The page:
By far the most interesting experience has been the crossing between Israel and Gaza. Along with pushing the boundaries in, Gaza.
After leaving the West Bank we had to cross back into Israel to get to Gaza. As we came down out of the mountains onto the coastal plains it was basically like we stepped into suburban North American. The contrast between Israel and Gaza is stark, from the greenery of Israel with running paths, bicycles, modern buildings, beautiful roads, palm trees, and orange groves to the refugee camps, bombed out buildings, dirt, and people idle everywhere with unemployment at 40% in Gaza.
The border crossing between Israel and Gaza can be seen in the picture above. This is the wall between Israel and Gaza. There are no roads in or out, only one check point in all of Gaza that you walk through. The walk is about 500 meters in this caged tunnel and it is guarded by the Israelis. No Palestine is allowed out unless they obtain a permit, and only a handful of people receive these. There are about 1.8million people in 1/10th the size of Rhode Island.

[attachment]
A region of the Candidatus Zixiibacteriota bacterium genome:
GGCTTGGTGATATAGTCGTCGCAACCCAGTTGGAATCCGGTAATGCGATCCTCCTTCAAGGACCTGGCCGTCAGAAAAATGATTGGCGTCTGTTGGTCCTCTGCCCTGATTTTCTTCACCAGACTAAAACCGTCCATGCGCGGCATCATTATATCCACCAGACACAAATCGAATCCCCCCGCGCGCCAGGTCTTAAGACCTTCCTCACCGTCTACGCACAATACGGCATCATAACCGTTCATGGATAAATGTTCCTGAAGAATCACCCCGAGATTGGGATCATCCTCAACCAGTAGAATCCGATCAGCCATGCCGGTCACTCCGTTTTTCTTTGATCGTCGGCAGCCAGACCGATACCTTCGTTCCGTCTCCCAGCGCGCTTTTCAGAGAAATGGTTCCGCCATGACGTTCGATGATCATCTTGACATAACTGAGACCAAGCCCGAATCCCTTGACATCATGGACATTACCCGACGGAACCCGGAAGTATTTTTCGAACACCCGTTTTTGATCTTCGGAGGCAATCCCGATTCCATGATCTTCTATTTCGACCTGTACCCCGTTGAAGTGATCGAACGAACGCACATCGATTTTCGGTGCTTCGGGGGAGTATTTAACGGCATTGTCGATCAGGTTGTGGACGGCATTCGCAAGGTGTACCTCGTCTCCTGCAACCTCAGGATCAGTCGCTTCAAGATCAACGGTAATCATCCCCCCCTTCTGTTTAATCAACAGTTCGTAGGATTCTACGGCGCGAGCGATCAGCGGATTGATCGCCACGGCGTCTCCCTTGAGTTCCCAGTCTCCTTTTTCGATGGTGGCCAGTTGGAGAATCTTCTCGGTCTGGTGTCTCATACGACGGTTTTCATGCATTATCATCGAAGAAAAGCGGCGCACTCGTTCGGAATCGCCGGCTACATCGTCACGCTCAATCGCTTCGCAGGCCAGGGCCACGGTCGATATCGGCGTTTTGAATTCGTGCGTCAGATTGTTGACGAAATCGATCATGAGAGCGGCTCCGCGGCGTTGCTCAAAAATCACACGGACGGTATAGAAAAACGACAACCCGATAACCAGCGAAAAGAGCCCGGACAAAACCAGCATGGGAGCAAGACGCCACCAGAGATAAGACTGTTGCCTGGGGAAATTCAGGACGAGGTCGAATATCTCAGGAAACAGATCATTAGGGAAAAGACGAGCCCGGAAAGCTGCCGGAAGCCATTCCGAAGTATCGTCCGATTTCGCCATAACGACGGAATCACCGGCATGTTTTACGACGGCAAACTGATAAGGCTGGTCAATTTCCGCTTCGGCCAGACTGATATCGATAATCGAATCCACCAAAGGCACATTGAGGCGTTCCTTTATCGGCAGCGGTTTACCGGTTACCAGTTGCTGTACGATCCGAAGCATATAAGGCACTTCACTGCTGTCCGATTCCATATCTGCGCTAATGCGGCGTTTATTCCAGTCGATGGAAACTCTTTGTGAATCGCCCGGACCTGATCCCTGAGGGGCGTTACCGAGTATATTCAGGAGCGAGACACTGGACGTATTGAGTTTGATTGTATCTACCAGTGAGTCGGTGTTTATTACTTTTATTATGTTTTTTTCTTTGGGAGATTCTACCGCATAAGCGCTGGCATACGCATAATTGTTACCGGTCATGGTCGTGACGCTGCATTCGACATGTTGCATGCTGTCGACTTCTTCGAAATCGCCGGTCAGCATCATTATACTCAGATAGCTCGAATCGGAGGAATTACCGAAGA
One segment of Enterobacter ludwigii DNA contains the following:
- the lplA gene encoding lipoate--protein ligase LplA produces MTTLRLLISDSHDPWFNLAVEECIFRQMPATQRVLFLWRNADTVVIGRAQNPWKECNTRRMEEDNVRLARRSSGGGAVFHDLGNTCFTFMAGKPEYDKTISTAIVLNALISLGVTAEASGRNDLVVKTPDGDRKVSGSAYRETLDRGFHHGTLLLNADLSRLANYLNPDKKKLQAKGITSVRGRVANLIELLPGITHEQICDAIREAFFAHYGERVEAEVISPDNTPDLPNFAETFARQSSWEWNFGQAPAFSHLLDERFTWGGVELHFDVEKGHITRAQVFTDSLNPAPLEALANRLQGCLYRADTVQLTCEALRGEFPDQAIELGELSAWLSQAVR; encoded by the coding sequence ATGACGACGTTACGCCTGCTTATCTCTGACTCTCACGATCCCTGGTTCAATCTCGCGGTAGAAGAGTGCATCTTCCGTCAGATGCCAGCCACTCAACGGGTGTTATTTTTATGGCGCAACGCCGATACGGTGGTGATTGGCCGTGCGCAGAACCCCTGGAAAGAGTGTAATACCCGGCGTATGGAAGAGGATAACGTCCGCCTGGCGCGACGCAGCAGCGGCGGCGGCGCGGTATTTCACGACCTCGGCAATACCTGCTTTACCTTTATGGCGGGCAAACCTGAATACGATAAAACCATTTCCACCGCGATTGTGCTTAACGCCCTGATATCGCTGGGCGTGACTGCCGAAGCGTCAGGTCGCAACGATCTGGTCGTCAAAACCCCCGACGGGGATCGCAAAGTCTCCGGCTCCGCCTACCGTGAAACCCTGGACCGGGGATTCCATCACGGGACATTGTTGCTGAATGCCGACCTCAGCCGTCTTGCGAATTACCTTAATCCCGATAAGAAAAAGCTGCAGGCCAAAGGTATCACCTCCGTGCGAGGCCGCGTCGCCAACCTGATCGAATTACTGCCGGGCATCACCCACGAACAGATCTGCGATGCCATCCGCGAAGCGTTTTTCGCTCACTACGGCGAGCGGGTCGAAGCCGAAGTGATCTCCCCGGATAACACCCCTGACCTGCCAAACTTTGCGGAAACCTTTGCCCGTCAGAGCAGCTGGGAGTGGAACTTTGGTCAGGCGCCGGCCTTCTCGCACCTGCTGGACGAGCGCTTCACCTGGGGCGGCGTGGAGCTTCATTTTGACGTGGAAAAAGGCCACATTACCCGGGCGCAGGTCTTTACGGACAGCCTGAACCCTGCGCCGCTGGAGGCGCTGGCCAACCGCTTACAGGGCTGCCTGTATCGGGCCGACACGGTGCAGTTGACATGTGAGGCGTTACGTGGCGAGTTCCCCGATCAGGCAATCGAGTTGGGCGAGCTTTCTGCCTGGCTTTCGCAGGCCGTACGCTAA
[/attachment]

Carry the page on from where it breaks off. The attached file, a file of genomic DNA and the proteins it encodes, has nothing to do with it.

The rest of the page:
The hospital we are working at is called Al-Shifa Hospital, it is a government hospital. They have a very good vascular department here. We along with 7 or so vascular surgeons went through a few of the difficult cases. There ended up being two patients with ischemic feet, with digit amputations and necrosis. Neither of these patients had adequate blood flow to the feet. In order to salvage the limb and save this patients foot we would need to do distal bypass from the knee to the artery on the top of the foot.
The benefit of doing this operation in the frontier hospital in Gaza is three-fold. First it helps patients get medical care that they wouldn’t have gotten otherwise, in this case the patients would have ~0% of saving the foot without surgery. Second we will be able to teach the attending doctors how to do it. And third, they have never used certain techniques here, intraoperative angiography (the same one we wanted to do in the previous post). During this case today was the first time that this hospital and I belive all of Gaza used angiography during the surgery! We map out the arteries and found an open blood vessel in the foot to attach the distal end of the venous graph.
The operation today went well, but the struggle is real. Mark says “you just can’t understand how hard it is to operative under these (less than ideal) conditions.” It was a hard day. So Mark is exhausted now, but he did very well. The patient is doing well and has a good pulse in his foot! I think next time we will bring some of our own instruments.
Tomorrow we do it again!